Crowds of the city residents walked since dusk to dawn. Some would wander around with no clear destination in mind. If one were to tire, they were not allowed to take a long period of rest for the Khmer Rouge troops are chasing behind them and forcing them to continue onward. Whenever night falls, they would rest by the roadside. Many dead bodies lied on both sides of the road and corpses would float upward in ponds, lakes and water canals. Due to the severe drought and corpses floating in what little water sources that are left, finding drinking water was questionable.
Words alone cannot describe the pain and horror inflicted to the victims but what have been mentioned is just a fracture of the past events and a glimpse into the primary plan of the Khmer Rouge to evict the citizens from Phnom Penh to rural areas.
I wish to dedicate this work as a memorail to my respectful father, grandfather and three uncles as well as all victims, who died in the heinous Khmer Rouge regime.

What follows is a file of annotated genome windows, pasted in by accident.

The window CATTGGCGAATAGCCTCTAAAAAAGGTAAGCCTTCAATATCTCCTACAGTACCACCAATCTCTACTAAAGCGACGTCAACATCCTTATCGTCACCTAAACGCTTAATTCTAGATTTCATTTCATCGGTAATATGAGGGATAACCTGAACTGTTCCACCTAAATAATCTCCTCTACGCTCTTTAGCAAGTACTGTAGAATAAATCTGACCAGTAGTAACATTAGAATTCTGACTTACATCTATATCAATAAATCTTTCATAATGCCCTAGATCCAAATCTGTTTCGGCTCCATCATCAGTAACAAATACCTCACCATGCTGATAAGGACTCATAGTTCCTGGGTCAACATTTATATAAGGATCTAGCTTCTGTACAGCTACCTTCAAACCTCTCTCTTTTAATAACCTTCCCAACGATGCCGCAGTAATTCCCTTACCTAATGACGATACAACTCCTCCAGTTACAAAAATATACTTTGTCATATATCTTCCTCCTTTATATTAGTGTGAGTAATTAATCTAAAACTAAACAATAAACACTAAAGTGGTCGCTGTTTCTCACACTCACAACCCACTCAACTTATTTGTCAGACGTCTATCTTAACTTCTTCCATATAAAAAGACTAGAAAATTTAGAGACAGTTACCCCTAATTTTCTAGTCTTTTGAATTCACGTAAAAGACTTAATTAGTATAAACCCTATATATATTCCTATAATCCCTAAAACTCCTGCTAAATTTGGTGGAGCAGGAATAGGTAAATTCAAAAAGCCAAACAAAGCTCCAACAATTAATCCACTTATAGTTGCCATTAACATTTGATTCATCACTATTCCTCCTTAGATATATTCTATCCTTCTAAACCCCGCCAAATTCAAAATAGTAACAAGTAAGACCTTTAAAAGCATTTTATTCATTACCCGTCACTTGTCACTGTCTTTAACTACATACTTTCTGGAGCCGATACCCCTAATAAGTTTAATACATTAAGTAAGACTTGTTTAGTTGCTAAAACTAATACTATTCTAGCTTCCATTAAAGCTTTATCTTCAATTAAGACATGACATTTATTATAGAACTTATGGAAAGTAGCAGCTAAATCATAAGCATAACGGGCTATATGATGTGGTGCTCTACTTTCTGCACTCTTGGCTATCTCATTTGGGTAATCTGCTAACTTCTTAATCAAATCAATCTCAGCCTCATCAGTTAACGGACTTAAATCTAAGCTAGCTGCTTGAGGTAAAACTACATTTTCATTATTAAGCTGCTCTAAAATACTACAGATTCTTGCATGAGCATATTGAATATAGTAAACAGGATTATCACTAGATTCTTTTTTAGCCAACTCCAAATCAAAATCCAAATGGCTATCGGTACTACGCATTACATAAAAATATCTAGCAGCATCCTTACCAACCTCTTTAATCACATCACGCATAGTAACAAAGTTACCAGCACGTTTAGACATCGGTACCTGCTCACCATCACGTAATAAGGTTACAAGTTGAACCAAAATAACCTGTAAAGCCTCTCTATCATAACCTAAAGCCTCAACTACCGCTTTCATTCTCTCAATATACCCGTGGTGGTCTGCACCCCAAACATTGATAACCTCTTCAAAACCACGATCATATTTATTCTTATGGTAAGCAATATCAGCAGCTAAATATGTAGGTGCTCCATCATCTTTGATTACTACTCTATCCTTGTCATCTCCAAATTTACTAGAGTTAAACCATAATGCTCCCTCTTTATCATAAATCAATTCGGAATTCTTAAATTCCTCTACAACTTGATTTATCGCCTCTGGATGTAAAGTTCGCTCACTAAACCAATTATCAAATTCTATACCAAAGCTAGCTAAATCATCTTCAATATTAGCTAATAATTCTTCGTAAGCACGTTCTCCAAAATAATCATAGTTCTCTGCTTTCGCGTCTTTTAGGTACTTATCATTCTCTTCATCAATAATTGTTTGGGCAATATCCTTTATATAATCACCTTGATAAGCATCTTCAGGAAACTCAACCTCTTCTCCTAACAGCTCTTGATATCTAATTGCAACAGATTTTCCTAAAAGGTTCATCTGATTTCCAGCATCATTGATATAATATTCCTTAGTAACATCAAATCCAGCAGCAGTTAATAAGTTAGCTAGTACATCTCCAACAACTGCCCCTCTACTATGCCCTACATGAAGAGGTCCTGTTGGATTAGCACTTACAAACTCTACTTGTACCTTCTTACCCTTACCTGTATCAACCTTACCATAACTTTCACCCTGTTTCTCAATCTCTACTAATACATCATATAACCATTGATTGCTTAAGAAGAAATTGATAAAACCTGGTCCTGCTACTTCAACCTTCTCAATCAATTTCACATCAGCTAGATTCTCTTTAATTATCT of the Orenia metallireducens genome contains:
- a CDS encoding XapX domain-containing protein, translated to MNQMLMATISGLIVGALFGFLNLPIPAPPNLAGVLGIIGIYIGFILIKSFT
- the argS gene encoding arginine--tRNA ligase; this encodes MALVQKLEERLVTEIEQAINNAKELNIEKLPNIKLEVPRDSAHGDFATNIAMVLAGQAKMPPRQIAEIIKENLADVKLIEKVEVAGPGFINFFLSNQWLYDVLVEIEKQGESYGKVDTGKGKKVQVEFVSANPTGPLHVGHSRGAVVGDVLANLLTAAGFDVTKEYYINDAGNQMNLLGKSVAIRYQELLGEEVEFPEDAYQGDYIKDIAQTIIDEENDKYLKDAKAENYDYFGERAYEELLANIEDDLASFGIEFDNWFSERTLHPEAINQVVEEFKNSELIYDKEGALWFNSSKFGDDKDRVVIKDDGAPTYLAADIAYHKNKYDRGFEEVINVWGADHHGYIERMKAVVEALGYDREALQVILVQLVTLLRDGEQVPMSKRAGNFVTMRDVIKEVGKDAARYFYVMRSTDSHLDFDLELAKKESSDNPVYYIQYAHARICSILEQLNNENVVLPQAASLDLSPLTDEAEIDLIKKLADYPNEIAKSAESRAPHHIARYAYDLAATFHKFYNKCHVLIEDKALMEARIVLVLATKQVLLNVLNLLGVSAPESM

About the artist
1970, Phnom Penh
Mak Remissa is regarded as one of the most successful Khmer photographers of his generation. He credits his first and third place awards in the 1997 National Photojournalism competition, held by the Foreign Correspondents’ Club and chaired by Phillip Jones Griffiths, as a major catalyst in his career.
Currently working as a photojournalist for the European Pressphoto Agency (EPA), his work is often seen on the international news wires. His 2005 fine art photography exhibition, titled The fish eats the ant, was shown in Phnom Penh galleries, the Angkor Photo Festival, in Kobe, Japan in 2013 Life Being, Earth Being, and GETXOPHOTO festival 2014 in Bilbao, Spain. And was nominated as one of the best exhibitions at Dali Photo Festival in China in August 2015. In 1995, he graduated in Fine Art and Photography at the Royal University of Fine Arts in Phnom Penh, and his work soon appeared in numerous publications such as Cambodge Soir and the Phnom Penh Post. He has also worked as a free lance photographer for other organizations. Remissa has exhibited his fine art photography in Cambodia, France, Canada, the US, Australia, Sweden, Switzerland, Spain, China, Japan, Singapore, and Myanmar.